A little over a year ago, Thomas Keller said restaurants are “the cornerstone of a neighborhood.” With the removal of his two eateries, Hudson Yards as a neighborhood is showing some cracks.
The chef on Wednesday announced that he will permanently close the TAK Room and Bouchon Bakery, two establishments that aimed to bring a Michelin Star dining experience to Hudson Yards — though no restaurants in the complex earned any stars last year.
The news isn’t exactly surprising, given the recent exit of Neiman Marcus, which anchored the Hudson Yards shopping mall. Related Companies has been shopping the space for office use, which Facebook is reportedly eyeing.
What this all means for the other retailers and restaurants at Hudson Yards is unclear. But Keller’s exit certainly puts a damper on the high-end neighborhood once envisioned by Related: One where its well-off residents could live, work and play, and of course, climb a giant shawarma to get a bird’s eye view of it all. The developer had a year to watch that vision to play out before the entire world changed.
If Facebook were to take residence at the shopping mall — in addition to its new Farley Building office as well as the space it is already leasing in Hudson Yards’ office towers — this pocket of the Far West Side could start looking less like a neighborhood and more like a tech office campus. But hey, tech bros gotta eat too.
One of NYC’s most powerful labor unions is embarking on a new chapter.
Peter Ward is stepping down as president of the Hotel Trades Council and its local affiliate after 20-plus years. He is handing off the baton to another union vet, Richard Maroko, the HTC’s general counsel.
“I’ve given my life to the Hotel Trades Council and Local 6,” said Ward, who was part of the union for two decades before becoming its leader. “So, it is hard to express the emotional and moral relief I feel knowing that I am handing over the stewardship of both our unions, and the well-being of our members to such an energetic, tough, honest, dedicated, sharp, strong leader.”
Ward is leaving at a pretty tough time for the hotel industry. Occupancy rates and revenue are way down, and it isn’t clear when tourism levels will approach anything remotely resembling normal. Maroko is also taking the helm as Mayor Bill de Blasio, an ally of the union, serves out the final years of his term. De Blasio has pushed for a citywide requirement for special permits for new hotel construction. The union is in favor, but some in the real estate industry fear that the mayor is still determined to enact such a rule before he leaves office.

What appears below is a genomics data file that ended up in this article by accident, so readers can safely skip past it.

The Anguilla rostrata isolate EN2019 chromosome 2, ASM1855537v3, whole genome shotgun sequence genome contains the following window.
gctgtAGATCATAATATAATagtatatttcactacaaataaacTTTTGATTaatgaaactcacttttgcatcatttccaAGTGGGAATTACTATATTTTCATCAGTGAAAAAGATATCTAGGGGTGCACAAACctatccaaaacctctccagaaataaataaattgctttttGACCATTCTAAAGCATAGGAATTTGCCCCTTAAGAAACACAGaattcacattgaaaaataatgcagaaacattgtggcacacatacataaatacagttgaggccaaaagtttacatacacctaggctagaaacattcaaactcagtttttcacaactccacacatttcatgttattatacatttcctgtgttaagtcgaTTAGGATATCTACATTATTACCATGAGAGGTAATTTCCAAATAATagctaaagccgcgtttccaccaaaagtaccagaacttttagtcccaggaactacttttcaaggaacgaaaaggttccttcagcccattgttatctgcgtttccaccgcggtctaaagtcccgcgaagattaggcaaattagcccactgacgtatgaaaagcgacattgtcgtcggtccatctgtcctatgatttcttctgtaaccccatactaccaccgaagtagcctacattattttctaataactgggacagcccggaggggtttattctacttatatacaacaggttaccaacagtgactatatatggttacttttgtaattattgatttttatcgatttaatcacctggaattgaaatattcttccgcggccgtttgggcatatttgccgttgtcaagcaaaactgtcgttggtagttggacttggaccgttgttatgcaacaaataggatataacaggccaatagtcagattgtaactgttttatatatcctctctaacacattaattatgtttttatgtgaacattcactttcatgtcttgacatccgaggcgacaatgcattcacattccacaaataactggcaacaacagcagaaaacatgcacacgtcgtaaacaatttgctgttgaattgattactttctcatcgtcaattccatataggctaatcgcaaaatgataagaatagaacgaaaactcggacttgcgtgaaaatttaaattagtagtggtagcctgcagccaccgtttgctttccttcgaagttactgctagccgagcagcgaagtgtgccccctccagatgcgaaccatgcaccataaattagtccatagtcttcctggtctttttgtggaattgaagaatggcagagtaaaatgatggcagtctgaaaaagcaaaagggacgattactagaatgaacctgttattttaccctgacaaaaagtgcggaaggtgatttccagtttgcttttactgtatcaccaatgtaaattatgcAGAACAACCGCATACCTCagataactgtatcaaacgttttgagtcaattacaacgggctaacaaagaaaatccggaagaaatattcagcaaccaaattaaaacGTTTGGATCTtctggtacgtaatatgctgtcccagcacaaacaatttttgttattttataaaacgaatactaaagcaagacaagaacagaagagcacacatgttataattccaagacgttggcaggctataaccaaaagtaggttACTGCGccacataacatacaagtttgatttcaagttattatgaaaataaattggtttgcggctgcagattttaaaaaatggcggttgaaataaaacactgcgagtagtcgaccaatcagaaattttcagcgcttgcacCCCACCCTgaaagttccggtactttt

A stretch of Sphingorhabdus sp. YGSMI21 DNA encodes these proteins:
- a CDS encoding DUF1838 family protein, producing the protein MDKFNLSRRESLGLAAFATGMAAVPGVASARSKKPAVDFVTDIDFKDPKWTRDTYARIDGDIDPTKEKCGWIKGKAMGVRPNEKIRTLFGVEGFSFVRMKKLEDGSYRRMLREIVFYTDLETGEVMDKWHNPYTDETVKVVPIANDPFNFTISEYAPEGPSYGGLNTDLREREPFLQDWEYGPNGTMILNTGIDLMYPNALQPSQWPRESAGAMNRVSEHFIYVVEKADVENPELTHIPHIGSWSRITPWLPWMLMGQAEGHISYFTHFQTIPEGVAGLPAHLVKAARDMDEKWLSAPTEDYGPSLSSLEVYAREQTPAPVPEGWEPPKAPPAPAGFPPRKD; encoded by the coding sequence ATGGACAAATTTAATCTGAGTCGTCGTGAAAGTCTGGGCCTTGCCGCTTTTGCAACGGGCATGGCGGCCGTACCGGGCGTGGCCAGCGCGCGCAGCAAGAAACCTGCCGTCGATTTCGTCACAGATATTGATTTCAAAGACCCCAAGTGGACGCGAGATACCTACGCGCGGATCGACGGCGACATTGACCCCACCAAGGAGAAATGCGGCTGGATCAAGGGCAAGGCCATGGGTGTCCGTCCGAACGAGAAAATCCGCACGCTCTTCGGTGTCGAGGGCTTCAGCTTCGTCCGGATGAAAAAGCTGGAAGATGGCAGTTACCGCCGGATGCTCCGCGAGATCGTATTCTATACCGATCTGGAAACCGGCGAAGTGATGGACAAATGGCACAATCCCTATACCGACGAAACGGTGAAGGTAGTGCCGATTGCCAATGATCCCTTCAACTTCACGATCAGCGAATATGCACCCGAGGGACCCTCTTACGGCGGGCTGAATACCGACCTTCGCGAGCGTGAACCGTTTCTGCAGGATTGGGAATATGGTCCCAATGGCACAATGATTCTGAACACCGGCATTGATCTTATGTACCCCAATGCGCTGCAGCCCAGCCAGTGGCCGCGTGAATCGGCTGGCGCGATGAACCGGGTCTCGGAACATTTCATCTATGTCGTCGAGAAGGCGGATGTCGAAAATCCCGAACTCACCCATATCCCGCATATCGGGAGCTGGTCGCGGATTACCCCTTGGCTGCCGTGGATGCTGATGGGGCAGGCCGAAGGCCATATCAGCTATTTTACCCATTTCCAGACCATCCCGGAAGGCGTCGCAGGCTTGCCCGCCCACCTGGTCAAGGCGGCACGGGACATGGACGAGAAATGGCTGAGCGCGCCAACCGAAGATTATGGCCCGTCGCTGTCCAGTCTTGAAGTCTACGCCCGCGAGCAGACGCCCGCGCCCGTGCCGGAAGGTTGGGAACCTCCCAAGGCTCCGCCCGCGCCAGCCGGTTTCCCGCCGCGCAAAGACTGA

It will be interesting to see if Maroko gets this proposal over the finish line or takes it up with the next mayor.
What we’re thinking about: I know this is probably NOT Related’s top priority right now, but a year ago the developer launched a contest to rename the Vessel. What the heck happened with that? Can we get some transparency on the selection process here? Send guesses / your preferred name change to [email protected]
Residential: The priciest residential closing recorded Wednesday was for a condo at 180 East 88th Street on the Upper East Side, at $11.2 million.
Commercial: The most expensive commercial closing of the day was for multifamily building at 39-30 59th Street in Woodside, at $9.5 million.
The largest new building filing of the day was for a 42,793-square-foot mixed-use building at 2528 Grand Avenue in University Heights. Long G Lin of Granger Street Realty LLC filed the permit application.
NEW TO THE MARKET
The priciest residential listing to hit the market was for a condo at 45 Walker Street in Tribeca, at $15 million. Brown Harris Stevens has the listing.
— Research by Orion Jones
A thing we’ve learned…
At one point, the Brooklyn Army Terminal — which served as the largest army base in the U.S. through World War II — was the biggest concrete structure in the world. Obviously a lot has changed since it opened in 1918. The distinction now belongs to the Three Gorges Dam on the Yangtze River in China
Elsewhere in New York
— The Daily News no longer has a homebase in NYC. The New York Times reports that the paper’s owner, Tribune Publishing, plans to permanently close Daily News’ office at 4 New York Plaza. It is unclear whether the newspaper will eventually open another physical office. :(
— Sunset Park is seeing a rise in Covid-19 cases, the Wall Street Journal reports. The neighborhood’s infection rate has reached 6.9 percent, compared to the 1 percent rate the city has hovered around since July. “When we see any kind of trend that’s unusual, that’s when we double down,” Mayor Bill de Blasio said.
— The city is expected to lay off some 22,000 public workers on Oct. 1 if other funding sources don’t become available, Politico New York reports. “If you’re going to keep cutting and keep cutting, it has to at some point reach personnel,” the mayor said Wednesday. “It’s just pure logic of budgets, and it’s very sad logic. I don’t like it one bit, and I want to avert this at all costs. So that 22,000 number is painfully real.”